Tuesday, September 20, 2016

Potential problems with wooden scabbard construction

Since I usually recommend making scabbards from wood if you have the skill and tools to do so, I feel compelled to share some information from a recent conversation I had over at SFI.

I brought up a personal project of mine where a wooden scabbard seemed to be causing rust on a sword blade.  Jeff Ellis identified a likely cause being that I may have used Titebond II or III wood glues, which have a reputation for making steel rust.  He recommended Titebond Original as well as Elmer's wood glue and, in fact, Elmer's white (all-purpose).

Another possibility we discussed was the use of linseed oil to seal the bare wood.  Thinking back, it makes sense that gluing a wooden scabbard together and then giving it a moisture-resistant finish (including such things as drying oil, paint and paste wax) could easily result in moisture being trapped inside if it isn't allowed to dry for a good long time.

As a final note, it's well-known that the tannic acid in oak can corrode steel, so it should be avoided in scabbards and hilts.  (I have not made this mistake myself, but it is worth mentioning.)

Tuesday, September 6, 2016

German buckskin sale

Crazy Crow Trading Post (U.S.) currently has factory-second German buckskins on sale through the end of October.  According to the ad copy, "5-10% of some hides have uneven color or are thicker in the neck, and a few hides have 1-2 small holes."  It's still a pretty good deal:  A 14- to 16-square-foot hide is now 75.65USD, compared to $112 for the same size in first-quality.  This is the type of leather I recommend for clothing, shoe uppers, bags and gorytoi.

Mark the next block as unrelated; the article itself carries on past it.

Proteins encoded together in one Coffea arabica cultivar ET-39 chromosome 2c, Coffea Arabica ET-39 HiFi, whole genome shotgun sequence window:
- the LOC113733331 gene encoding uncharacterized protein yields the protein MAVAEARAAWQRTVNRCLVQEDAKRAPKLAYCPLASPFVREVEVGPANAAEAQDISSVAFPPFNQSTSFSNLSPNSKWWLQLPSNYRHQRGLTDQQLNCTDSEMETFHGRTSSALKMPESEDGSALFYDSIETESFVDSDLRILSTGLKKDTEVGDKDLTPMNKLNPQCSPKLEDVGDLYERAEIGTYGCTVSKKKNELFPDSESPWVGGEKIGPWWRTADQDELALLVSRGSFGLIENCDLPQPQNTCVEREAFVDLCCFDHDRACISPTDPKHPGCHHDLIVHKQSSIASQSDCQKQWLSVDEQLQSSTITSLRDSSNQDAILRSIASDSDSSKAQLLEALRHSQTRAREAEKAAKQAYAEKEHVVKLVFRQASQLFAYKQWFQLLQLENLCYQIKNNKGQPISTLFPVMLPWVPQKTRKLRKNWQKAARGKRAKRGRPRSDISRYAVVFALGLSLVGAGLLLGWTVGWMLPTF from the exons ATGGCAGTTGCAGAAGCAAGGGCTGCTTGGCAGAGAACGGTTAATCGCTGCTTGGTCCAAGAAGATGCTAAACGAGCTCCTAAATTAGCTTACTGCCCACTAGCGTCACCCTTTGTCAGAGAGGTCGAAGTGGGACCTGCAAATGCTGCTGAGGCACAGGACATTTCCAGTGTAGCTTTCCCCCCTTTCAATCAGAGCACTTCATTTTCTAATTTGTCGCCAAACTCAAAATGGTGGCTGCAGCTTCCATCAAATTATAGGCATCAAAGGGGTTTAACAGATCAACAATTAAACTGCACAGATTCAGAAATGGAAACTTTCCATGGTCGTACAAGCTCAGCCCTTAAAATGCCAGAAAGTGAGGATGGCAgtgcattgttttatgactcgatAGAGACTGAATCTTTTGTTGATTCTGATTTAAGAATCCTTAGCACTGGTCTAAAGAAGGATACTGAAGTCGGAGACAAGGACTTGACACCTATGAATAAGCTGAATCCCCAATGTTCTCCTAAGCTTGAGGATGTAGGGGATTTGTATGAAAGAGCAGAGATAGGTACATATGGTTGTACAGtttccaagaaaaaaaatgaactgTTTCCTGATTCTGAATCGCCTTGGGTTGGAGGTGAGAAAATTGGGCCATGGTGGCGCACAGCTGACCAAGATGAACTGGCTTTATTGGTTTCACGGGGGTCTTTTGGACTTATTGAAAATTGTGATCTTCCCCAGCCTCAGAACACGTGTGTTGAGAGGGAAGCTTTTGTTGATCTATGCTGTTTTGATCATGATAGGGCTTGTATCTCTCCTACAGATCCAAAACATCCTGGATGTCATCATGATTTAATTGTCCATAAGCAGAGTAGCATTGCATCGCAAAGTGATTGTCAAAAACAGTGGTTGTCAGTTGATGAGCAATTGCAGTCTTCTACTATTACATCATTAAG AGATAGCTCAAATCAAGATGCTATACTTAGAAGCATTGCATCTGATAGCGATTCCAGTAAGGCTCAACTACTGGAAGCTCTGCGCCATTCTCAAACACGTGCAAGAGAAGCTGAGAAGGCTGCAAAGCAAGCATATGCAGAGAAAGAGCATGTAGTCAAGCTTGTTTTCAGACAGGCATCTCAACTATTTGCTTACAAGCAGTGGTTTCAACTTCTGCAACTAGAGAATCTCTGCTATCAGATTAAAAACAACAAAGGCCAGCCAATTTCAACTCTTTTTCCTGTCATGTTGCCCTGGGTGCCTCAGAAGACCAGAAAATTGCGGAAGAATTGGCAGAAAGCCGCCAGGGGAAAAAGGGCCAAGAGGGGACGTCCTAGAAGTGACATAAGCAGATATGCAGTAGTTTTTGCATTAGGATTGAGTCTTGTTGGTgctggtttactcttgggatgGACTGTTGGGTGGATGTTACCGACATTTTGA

German tanning is a type of fat-curing, so these are among the most accurate materials for our purposes short of handmade braintan, as well as being the cheapest fat-cured hides of their size and weight commercially available today.  The difference between German tanning and other fat-curing methods is that the cod liver oil produces its own aldehydes, so the finished product doesn't need to be smoked to allow re-softening if it gets wet and dries stiff.  Some German buckskins are smoked to be a better substitute for braintan in Native American crafts, but the ones currently on sale are not.  This means they'll initially smell like just fish instead of like smoked fish, though I think the smell will fade with time.